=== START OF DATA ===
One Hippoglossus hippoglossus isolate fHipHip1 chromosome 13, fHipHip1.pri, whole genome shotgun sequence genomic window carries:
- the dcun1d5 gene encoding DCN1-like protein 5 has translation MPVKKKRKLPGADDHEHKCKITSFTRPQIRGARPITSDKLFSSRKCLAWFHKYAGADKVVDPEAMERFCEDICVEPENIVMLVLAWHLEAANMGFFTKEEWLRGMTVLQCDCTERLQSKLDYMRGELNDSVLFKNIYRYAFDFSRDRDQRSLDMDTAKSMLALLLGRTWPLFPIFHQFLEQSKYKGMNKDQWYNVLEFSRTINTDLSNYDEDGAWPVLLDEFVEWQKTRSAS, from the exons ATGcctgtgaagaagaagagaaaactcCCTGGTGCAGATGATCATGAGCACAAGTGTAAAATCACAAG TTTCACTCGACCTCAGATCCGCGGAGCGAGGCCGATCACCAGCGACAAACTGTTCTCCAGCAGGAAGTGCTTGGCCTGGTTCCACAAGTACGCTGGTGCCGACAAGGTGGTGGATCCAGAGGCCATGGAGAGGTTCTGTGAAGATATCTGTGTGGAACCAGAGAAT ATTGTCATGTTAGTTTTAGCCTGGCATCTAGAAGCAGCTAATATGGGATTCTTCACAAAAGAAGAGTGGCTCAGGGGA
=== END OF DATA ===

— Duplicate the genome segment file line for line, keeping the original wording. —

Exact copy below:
One Hippoglossus hippoglossus isolate fHipHip1 chromosome 13, fHipHip1.pri, whole genome shotgun sequence genomic window carries:
- the dcun1d5 gene encoding DCN1-like protein 5 has translation MPVKKKRKLPGADDHEHKCKITSFTRPQIRGARPITSDKLFSSRKCLAWFHKYAGADKVVDPEAMERFCEDICVEPENIVMLVLAWHLEAANMGFFTKEEWLRGMTVLQCDCTERLQSKLDYMRGELNDSVLFKNIYRYAFDFSRDRDQRSLDMDTAKSMLALLLGRTWPLFPIFHQFLEQSKYKGMNKDQWYNVLEFSRTINTDLSNYDEDGAWPVLLDEFVEWQKTRSAS, from the exons ATGcctgtgaagaagaagagaaaactcCCTGGTGCAGATGATCATGAGCACAAGTGTAAAATCACAAG TTTCACTCGACCTCAGATCCGCGGAGCGAGGCCGATCACCAGCGACAAACTGTTCTCCAGCAGGAAGTGCTTGGCCTGGTTCCACAAGTACGCTGGTGCCGACAAGGTGGTGGATCCAGAGGCCATGGAGAGGTTCTGTGAAGATATCTGTGTGGAACCAGAGAAT ATTGTCATGTTAGTTTTAGCCTGGCATCTAGAAGCAGCTAATATGGGATTCTTCACAAAAGAAGAGTGGCTCAGGGGA